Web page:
Russia aimed to help Trump in 2016 election, US Senate panel says, contradicting House Republicans
The determination that Russia intended to help Trump sets up a clash within the Republican Party over which record of events is most accurate, complicating the US 2018 election season
The intelligence community was correct in assessing that Russia meddled in the 2016 US election with the aim of helping then-candidate Donald Trump, the Senate Intelligence Committee has determined, contradicting findings that House Republicans reached last month.
“Our staff concluded that the [intelligence community’s] conclusions were accurate and on point,” the panel’s vice chairman, Senator Mark Warner, Democrat of Virginia, said Wednesday in a joint statement with its chairman, Senator Richard Burr, Republican of North Carolina.
“The Russian effort was extensive, sophisticated and ordered by President Putin himself for the purpose of helping Donald Trump and hurting Hillary Clinton,” Warner continued.
But that last determination – that Russia intended to help Trump – sets up a clash within the Republican Party over which record of events is most accurate, a dispute that could complicate the party’s messaging surrounding the Russia investigations as it heads into the 2018 election season.
While the report written by Republicans on the House Intelligence Committee also concurred with the bulk of the intelligence community’s findings about Russian meddling, it accused intelligence analysts of not following their own best practices in determining that Moscow hoped Trump would win.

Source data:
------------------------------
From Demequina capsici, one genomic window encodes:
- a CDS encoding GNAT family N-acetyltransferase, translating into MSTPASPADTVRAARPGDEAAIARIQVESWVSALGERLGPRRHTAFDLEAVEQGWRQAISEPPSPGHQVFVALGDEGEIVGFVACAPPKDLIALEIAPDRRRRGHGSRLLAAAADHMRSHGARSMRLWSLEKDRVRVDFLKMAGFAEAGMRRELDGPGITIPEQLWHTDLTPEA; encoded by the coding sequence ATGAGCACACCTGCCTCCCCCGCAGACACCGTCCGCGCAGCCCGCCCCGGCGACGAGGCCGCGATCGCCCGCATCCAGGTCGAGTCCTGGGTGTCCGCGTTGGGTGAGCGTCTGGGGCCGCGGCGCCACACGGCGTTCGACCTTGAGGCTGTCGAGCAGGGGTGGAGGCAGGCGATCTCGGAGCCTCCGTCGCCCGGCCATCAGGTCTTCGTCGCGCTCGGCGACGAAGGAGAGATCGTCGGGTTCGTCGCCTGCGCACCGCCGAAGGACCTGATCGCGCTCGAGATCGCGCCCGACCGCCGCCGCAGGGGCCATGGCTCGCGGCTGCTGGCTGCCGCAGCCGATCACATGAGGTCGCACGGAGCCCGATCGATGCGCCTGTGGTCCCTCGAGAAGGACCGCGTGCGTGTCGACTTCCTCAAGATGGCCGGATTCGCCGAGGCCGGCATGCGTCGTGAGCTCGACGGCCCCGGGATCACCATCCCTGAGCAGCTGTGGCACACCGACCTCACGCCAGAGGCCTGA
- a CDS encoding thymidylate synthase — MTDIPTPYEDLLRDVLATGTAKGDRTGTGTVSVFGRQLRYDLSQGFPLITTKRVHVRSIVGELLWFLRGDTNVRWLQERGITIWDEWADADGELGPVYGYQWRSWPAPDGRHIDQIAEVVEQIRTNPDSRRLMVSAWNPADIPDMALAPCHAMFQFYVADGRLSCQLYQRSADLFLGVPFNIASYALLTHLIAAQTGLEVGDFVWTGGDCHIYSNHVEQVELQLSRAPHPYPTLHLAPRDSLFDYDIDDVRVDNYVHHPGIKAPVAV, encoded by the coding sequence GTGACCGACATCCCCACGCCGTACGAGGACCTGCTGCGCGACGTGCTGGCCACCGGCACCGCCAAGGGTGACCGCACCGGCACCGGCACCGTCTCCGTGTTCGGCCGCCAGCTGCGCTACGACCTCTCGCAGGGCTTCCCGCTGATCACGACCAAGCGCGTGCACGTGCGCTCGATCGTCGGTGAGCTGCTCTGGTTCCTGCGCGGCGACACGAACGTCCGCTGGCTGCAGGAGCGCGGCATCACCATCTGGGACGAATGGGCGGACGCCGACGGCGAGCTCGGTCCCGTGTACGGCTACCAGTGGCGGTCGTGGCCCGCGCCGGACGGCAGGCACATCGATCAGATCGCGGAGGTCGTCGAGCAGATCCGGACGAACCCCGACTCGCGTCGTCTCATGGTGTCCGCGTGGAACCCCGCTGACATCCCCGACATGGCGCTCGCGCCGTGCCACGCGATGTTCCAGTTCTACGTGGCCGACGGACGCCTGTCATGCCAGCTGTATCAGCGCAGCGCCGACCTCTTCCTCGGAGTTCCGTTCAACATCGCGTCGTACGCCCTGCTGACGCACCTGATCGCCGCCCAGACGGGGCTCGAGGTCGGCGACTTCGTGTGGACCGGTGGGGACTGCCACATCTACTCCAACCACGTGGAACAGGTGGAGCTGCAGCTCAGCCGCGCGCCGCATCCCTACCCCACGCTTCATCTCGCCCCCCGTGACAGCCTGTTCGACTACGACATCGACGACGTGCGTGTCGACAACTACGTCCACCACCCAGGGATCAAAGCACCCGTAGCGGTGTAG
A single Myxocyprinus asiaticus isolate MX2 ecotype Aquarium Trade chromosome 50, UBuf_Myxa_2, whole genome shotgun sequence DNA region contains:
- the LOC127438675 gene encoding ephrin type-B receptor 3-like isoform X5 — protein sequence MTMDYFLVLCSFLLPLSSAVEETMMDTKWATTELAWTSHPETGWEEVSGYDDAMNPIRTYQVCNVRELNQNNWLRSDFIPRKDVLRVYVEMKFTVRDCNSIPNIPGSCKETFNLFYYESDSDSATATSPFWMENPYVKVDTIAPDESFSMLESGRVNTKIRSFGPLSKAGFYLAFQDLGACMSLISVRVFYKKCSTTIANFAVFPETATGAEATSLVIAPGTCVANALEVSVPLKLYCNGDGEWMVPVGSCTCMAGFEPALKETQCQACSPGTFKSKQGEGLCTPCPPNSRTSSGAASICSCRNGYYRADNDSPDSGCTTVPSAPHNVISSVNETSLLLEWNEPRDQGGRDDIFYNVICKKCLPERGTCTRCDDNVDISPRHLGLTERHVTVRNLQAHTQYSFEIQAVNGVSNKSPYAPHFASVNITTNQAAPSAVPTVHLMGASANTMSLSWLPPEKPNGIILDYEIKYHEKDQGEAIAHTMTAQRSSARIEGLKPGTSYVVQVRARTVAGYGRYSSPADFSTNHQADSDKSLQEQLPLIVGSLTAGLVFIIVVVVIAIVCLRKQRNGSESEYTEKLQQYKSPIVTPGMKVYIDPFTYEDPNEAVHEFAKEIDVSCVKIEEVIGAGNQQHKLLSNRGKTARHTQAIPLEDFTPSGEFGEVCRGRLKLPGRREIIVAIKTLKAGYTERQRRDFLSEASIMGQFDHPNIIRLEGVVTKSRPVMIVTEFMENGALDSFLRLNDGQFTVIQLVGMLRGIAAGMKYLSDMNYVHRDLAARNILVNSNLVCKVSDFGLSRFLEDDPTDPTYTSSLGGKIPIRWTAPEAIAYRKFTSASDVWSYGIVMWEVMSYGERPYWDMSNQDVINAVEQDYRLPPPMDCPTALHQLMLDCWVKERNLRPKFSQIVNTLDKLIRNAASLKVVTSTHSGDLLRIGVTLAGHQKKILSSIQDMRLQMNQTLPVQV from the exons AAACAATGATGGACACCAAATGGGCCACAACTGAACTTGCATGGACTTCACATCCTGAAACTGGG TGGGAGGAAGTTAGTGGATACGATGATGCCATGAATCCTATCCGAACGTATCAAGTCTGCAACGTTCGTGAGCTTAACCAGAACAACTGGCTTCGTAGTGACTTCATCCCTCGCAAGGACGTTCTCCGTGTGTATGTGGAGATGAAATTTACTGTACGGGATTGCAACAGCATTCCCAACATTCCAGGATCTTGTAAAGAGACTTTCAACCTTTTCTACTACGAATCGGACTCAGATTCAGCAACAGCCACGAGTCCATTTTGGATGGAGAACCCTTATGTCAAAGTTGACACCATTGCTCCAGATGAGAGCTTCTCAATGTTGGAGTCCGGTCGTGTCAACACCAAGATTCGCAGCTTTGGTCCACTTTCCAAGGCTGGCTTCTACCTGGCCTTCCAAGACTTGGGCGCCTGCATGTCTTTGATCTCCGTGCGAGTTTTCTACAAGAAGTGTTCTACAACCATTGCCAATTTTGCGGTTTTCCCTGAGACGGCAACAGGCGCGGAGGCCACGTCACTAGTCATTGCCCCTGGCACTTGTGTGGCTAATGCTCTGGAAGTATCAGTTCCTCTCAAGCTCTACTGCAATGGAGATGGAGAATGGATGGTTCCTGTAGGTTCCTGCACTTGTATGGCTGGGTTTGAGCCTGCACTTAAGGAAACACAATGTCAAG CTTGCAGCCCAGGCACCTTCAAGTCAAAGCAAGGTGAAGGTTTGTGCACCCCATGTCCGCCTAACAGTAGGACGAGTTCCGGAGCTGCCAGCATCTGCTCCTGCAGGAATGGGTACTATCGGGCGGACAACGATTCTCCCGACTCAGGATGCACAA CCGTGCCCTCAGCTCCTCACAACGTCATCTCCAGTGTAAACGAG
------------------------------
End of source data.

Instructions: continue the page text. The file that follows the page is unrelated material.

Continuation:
Trump has taken umbrage at the intelligence community’s determination that the Kremlin favoured his candidacy over that of former Secretary of State Hillary Clinton.
The president cheered the House Intelligence Committee’s findings and report on Twitter, claiming that it vindicated him by finding there was no evidence of collusion or coordination with Russia.
The Senate intelligence panel has yet to weigh in on the collusion allegations, a subject that will be left to its final report.
But Burr and Warner have been dropping hints for days that their panel’s interim findings on the intelligence community would depart from those of the House Intelligence Committee Republicans. House Democrats also roundly disagreed with those findings.
The committee’s review is not yet complete: On Wednesday, panel members huddled behind closed doors with former intelligence chiefs to discuss their impressions and conclusions.
Former Director of National Intelligence James Clapper, former CIA director John Brennan and former National Security Agency director Admiral Mike Rogers were in attendance. Former FBI director James Comey was also invited.